As a grounds maintenance team, we should probably be encouraging you to mow your lawn to within an inch of its life (quite literally), every week to achieve that immaculate green carpet that many people aspire to.
It is true that we love viewing our work and feeling proud of how lovely a well-kept lawn can look, but we also advocate garden maintenance that supports local wildlife, so here are some tips on how to do that at home.
Firstly, contrary to popular English garden tradition, you don’t have to cut your grass every week. Allowing the grass to grow a little longer, gives small plants like daisies, selfheal, white clover, and bird’s-foot-trefoil, a chance to flower. This boosts their nectar production which is exactly what you want for burrowing bees and other pollinating insects.
Cutting less often and with your mower set for a slightly higher cut than usual, will also boost flower growth and allow smaller plants to escape the blades. If you aren’t too bothered about having the perfect green carpet, then the best results in nectar sugar production, is seen if you leave your cut to every four weeks from April through to November.
Alternatively, you could go wild and let some areas of your lawn grow really long, encouraging a wider range of tall flowering plants such as oxeye daisy, field scabious, red clover, knapweed, and even orchids.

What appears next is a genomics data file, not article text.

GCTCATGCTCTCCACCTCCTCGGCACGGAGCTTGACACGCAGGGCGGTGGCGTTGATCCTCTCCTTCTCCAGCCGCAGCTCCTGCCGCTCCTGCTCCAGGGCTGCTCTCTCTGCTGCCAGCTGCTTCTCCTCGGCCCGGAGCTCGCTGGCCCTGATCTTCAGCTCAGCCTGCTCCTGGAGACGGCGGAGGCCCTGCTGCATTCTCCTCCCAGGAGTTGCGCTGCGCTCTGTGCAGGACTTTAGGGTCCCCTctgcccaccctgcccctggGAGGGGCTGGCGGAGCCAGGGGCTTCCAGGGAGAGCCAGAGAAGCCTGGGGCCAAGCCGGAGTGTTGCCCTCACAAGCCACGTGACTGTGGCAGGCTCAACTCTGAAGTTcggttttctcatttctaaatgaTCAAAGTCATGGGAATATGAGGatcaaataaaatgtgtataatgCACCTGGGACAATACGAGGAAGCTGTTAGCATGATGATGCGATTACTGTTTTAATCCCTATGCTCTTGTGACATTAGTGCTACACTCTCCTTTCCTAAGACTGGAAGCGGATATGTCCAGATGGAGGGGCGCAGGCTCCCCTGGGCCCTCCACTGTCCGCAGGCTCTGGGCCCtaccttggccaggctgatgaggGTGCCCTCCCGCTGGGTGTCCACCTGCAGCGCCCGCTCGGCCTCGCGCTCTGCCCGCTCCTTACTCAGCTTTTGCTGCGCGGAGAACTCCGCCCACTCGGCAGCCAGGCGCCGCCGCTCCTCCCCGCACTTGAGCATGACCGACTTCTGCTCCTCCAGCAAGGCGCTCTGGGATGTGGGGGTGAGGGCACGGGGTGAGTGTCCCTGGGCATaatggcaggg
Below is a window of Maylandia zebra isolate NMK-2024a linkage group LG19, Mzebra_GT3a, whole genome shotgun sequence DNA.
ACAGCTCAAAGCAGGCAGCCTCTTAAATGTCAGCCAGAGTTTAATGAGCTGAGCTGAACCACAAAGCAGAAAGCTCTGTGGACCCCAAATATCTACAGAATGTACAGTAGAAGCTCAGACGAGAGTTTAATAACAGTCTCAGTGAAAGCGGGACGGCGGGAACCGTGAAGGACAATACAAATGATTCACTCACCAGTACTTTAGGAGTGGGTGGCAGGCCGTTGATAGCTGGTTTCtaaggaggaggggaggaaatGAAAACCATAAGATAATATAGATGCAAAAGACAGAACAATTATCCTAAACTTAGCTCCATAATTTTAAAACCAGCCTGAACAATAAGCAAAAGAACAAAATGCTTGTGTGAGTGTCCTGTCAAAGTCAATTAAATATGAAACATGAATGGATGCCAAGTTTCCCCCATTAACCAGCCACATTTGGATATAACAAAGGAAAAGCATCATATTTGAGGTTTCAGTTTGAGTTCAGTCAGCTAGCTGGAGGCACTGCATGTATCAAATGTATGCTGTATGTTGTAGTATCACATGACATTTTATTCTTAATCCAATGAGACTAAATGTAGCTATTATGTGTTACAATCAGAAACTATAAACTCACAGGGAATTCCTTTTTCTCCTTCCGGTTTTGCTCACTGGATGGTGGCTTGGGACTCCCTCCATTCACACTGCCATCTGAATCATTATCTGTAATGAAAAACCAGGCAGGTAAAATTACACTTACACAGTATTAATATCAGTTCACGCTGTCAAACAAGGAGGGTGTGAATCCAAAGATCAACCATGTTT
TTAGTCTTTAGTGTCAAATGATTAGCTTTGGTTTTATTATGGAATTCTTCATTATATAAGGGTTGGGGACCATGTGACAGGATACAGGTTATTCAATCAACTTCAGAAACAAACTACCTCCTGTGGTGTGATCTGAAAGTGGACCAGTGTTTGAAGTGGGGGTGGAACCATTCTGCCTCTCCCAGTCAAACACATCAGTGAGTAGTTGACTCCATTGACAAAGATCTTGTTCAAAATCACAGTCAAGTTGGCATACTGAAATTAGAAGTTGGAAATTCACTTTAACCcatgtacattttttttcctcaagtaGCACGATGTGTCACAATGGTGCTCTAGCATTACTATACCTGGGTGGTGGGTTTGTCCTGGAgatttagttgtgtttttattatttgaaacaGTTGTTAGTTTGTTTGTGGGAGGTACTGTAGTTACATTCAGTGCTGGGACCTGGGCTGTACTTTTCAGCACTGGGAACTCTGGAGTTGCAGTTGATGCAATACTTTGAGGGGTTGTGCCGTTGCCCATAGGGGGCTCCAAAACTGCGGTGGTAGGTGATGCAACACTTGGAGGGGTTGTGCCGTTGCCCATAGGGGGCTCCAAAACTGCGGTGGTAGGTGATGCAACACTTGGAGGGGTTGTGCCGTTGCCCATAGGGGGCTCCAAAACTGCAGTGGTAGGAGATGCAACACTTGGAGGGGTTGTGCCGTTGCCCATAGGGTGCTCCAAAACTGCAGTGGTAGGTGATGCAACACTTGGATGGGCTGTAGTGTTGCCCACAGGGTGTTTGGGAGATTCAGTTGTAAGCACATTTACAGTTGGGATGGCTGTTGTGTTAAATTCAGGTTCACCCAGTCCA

This again increases nectar availability for a wider range of pollinators, right into autumn. You should only need to cut longer grass once in September, and again before Christmas. Try to leave some areas completely uncut over the winter to provide shelter for beneficial invertebrates. A wide path cut through a wild meadow grass area can make for a most beautiful country garden with plenty of appeal.
Why not also try introducing some native wild meadow seed patches around the garden in the autumn, letting this grow tall until September the next year.
Use a strimmer for the first cut on the wild meadow and long grass patches, and then collect the seeds by placing top cuttings into an old pillowcase to shake and release. You can then spread these across all your wild lawn areas to ensure a good show of meadow flowers the next season.
So, what else can you do to ensure your lawn is as pollinator friendly as possible?
It’s seems obvious, that you shouldn’t use herbicides, but fertilizers can also have an impact on wildflowers as they prefer a soil that is less fertile. Moss killers can also kill wildflowers so bear this in mind too.
Add pot plants
As well as native meadow wildflower seed, you could also introduce some native perennial meadow pot plants such as cowslip, bird’s-foot-trefoil, betony, oxeye daisy, selfheal and knapweed. Always allow plants time to set seed before cutting so they increase naturally. Yellow rattle is also known as ‘natures lawnmower’ as it suppresses the growth of grasses making way for wildflowers.
As we are based at Elm Tree Farm (one of our sister enterprises), we have been using this method of leaving areas to grow wild for a number of years, and it is popular with insects, animals, and people alike! Not only that, just cutting your lawn once a month could save you hours of work that you could spend enjoying your wildlife-friendly garden instead.